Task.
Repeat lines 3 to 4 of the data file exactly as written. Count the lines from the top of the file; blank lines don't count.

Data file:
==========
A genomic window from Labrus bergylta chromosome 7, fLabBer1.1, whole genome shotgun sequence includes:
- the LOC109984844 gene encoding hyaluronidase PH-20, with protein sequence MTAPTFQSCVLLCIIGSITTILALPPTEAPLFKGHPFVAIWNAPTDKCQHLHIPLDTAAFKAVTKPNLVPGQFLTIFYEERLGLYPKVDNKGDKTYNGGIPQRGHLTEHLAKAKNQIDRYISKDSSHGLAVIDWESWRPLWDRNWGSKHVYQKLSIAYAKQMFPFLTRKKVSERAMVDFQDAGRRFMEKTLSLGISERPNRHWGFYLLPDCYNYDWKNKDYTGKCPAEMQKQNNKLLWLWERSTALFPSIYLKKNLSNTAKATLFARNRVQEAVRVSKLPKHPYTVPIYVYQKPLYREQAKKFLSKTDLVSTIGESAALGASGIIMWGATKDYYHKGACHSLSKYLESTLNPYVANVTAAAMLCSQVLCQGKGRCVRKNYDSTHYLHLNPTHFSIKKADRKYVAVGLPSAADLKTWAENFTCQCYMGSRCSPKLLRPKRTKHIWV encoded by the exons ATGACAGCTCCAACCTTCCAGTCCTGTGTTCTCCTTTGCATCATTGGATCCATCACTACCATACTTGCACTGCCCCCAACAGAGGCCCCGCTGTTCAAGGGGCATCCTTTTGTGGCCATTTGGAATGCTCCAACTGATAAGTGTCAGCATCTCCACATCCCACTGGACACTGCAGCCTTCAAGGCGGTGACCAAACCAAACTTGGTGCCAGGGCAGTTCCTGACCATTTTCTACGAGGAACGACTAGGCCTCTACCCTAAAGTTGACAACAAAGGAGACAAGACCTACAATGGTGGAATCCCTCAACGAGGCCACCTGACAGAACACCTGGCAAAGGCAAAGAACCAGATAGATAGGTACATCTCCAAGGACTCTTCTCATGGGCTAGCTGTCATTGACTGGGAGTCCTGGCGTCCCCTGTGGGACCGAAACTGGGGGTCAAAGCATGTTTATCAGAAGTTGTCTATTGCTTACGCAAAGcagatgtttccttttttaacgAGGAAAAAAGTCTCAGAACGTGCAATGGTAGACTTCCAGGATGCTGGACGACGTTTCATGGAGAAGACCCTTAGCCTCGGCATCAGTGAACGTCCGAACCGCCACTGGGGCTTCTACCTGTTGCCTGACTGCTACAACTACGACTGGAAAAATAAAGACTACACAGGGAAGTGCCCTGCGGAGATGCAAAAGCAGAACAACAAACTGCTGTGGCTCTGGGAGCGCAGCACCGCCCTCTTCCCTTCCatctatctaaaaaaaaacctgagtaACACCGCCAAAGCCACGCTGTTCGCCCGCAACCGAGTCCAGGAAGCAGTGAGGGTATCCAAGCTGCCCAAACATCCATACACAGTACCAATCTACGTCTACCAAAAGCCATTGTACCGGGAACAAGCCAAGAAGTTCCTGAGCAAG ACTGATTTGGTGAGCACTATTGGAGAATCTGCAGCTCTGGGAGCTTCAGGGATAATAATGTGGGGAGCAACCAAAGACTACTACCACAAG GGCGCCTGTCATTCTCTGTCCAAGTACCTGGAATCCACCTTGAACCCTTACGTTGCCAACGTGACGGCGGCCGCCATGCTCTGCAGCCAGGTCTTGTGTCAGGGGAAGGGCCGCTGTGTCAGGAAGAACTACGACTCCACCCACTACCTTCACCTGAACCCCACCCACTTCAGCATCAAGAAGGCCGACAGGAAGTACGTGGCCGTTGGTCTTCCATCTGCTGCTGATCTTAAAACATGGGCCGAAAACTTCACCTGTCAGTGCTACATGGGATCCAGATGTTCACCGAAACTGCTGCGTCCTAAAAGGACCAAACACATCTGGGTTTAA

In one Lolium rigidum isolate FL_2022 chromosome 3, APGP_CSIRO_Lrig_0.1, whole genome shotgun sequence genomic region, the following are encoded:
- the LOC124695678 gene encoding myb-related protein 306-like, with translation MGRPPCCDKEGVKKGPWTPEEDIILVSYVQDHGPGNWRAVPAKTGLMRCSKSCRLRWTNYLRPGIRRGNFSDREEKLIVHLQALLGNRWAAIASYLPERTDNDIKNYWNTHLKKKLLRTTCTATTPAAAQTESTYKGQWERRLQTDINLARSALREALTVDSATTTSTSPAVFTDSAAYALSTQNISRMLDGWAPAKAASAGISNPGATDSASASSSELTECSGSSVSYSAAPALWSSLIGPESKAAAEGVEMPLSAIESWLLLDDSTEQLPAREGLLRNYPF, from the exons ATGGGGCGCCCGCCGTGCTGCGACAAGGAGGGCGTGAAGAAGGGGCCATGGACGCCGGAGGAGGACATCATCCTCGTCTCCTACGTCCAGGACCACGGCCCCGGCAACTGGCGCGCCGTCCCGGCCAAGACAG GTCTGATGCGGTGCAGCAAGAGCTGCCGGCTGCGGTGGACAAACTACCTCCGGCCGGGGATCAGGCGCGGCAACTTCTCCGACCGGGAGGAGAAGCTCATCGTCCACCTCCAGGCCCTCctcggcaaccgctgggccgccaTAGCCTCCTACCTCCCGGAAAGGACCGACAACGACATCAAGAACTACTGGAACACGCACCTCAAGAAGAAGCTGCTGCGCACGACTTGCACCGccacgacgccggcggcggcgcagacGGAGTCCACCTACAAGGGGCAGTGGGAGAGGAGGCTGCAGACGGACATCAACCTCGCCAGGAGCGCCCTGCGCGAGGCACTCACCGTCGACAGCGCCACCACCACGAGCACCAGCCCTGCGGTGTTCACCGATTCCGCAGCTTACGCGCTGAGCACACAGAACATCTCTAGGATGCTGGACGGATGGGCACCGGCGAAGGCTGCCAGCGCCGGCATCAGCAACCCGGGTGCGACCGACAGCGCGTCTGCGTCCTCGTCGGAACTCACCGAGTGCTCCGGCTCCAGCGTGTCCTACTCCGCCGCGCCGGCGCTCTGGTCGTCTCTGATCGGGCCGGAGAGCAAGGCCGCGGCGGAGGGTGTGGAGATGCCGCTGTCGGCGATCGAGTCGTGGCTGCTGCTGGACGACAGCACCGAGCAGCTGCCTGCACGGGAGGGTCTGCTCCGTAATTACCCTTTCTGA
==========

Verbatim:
In one Lolium rigidum isolate FL_2022 chromosome 3, APGP_CSIRO_Lrig_0.1, whole genome shotgun sequence genomic region, the following are encoded:
- the LOC124695678 gene encoding myb-related protein 306-like, with translation MGRPPCCDKEGVKKGPWTPEEDIILVSYVQDHGPGNWRAVPAKTGLMRCSKSCRLRWTNYLRPGIRRGNFSDREEKLIVHLQALLGNRWAAIASYLPERTDNDIKNYWNTHLKKKLLRTTCTATTPAAAQTESTYKGQWERRLQTDINLARSALREALTVDSATTTSTSPAVFTDSAAYALSTQNISRMLDGWAPAKAASAGISNPGATDSASASSSELTECSGSSVSYSAAPALWSSLIGPESKAAAEGVEMPLSAIESWLLLDDSTEQLPAREGLLRNYPF, from the exons ATGGGGCGCCCGCCGTGCTGCGACAAGGAGGGCGTGAAGAAGGGGCCATGGACGCCGGAGGAGGACATCATCCTCGTCTCCTACGTCCAGGACCACGGCCCCGGCAACTGGCGCGCCGTCCCGGCCAAGACAG GTCTGATGCGGTGCAGCAAGAGCTGCCGGCTGCGGTGGACAAACTACCTCCGGCCGGGGATCAGGCGCGGCAACTTCTCCGACCGGGAGGAGAAGCTCATCGTCCACCTCCAGGCCCTCctcggcaaccgctgggccgccaTAGCCTCCTACCTCCCGGAAAGGACCGACAACGACATCAAGAACTACTGGAACACGCACCTCAAGAAGAAGCTGCTGCGCACGACTTGCACCGccacgacgccggcggcggcgcagacGGAGTCCACCTACAAGGGGCAGTGGGAGAGGAGGCTGCAGACGGACATCAACCTCGCCAGGAGCGCCCTGCGCGAGGCACTCACCGTCGACAGCGCCACCACCACGAGCACCAGCCCTGCGGTGTTCACCGATTCCGCAGCTTACGCGCTGAGCACACAGAACATCTCTAGGATGCTGGACGGATGGGCACCGGCGAAGGCTGCCAGCGCCGGCATCAGCAACCCGGGTGCGACCGACAGCGCGTCTGCGTCCTCGTCGGAACTCACCGAGTGCTCCGGCTCCAGCGTGTCCTACTCCGCCGCGCCGGCGCTCTGGTCGTCTCTGATCGGGCCGGAGAGCAAGGCCGCGGCGGAGGGTGTGGAGATGCCGCTGTCGGCGATCGAGTCGTGGCTGCTGCTGGACGACAGCACCGAGCAGCTGCCTGCACGGGAGGGTCTGCTCCGTAATTACCCTTTCTGA